What’s been the easiest or the hardest adjustment?

The hardest adjustment is to have somebody that you love and care for — like my daughter being in town — and not really being able to see her and just give her a hug. That's a tough one.

What have you learned about yourself in this period?

It's easy to go down the road of bitterness or go further down the road of gratitude. This is a real test and will continue to be a real test for choosing one path. It's not an either/or situation, sometimes they converge but I have felt way more gratitude for what we have. I feel that the sacrifices we've made as an American society are, for many people out there, such small sacrifices compared to the sacrifices so many other people are making and will continue to make. I just feel very, very, very, very, very grateful.

What are you watching, reading, playing or listening to as a reprieve?

I love Tiger King. The new season of Better Things. I've enjoyed ZeroZeroZero; it's getting pretty dark. Of course, I adored the second season of Narcos: Mexico because Sosie Bacon is amazing in it. Sometimes I go down the YouTube rabbit hole with old rock performances. I find a band I love or have been listening to a lot and the autoplay is on and it just automatically jumps to another thing based on your algorithm and it can really just go on and on and on.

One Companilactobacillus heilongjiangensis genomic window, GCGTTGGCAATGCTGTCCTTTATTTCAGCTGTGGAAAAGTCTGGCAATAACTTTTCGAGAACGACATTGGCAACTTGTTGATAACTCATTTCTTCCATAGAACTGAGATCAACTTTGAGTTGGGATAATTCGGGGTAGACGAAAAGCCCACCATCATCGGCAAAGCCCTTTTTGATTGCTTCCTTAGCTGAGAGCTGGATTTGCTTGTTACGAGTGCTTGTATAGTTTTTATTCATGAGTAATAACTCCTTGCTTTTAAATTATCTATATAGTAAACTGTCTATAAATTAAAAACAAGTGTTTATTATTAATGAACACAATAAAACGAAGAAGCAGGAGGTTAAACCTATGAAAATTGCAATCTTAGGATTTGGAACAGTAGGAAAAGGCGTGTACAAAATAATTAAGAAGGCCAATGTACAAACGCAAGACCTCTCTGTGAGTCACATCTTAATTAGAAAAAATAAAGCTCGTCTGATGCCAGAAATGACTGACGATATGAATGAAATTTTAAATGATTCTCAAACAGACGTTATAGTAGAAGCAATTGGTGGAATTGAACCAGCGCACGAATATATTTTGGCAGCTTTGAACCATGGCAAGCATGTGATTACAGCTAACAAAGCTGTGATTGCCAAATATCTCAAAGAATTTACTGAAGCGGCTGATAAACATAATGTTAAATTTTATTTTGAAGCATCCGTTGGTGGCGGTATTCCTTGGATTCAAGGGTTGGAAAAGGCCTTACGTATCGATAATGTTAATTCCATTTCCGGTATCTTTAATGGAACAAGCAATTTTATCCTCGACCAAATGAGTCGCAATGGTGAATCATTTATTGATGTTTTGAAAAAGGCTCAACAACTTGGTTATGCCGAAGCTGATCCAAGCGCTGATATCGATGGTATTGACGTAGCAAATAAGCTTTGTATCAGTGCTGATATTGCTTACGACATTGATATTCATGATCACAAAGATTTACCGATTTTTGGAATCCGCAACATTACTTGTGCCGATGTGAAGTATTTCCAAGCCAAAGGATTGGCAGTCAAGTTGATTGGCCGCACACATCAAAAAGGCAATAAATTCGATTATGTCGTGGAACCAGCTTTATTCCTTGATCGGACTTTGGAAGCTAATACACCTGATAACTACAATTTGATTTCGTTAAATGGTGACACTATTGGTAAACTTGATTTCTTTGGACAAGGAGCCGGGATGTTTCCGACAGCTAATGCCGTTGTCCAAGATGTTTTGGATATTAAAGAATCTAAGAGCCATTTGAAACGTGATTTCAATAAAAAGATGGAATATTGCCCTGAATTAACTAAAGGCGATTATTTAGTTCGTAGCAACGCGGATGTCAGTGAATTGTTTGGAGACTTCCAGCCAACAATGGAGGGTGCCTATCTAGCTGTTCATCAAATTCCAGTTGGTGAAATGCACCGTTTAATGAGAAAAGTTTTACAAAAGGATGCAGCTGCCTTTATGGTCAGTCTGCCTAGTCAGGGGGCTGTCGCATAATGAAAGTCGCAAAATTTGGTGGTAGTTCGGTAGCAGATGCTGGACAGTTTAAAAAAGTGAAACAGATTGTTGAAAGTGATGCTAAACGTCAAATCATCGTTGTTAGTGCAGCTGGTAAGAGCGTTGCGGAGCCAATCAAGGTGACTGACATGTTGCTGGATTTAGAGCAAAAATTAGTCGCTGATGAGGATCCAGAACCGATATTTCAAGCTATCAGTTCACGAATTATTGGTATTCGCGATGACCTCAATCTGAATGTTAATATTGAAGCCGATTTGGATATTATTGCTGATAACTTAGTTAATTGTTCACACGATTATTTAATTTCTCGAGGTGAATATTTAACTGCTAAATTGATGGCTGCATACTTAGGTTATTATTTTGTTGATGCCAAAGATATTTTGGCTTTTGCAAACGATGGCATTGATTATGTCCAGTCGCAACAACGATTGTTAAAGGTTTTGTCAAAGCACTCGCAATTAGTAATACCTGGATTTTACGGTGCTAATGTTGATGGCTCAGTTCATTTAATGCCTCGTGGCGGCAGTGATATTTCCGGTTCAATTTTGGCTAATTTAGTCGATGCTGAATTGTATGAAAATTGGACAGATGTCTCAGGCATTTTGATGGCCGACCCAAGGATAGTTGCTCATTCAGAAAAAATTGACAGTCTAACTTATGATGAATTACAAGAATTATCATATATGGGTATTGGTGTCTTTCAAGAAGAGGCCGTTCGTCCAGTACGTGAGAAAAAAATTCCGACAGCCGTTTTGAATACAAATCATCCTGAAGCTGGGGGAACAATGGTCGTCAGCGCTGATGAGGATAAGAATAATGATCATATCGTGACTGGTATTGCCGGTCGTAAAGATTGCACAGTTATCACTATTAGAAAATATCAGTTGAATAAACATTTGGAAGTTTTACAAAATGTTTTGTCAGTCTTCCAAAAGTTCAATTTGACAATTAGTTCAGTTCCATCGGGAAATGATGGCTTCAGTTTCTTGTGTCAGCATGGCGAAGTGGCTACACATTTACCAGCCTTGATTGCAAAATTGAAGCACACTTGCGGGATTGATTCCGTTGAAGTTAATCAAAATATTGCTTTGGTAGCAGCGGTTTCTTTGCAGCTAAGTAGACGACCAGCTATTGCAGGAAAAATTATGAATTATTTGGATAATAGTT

Tiger King is a popular answer these days.

I don't want it to end.

What or who have become your go-to news source during this period?

I read the New York Times every morning. When I'm in New York, I get a Sunday hard copy but we don't have that here in L.A.. So, I read the digital copy of the New York Times not on the app but the actual digital edition. I'll read every word of it. I listen every day to The Daily. It's incredibly good. Then I really don't check back in with news until the PBS New Hour, which, to me, is the best. At night, we don't really dig into the news. We put some music on. 

How would you describe your corona-era wardrobe?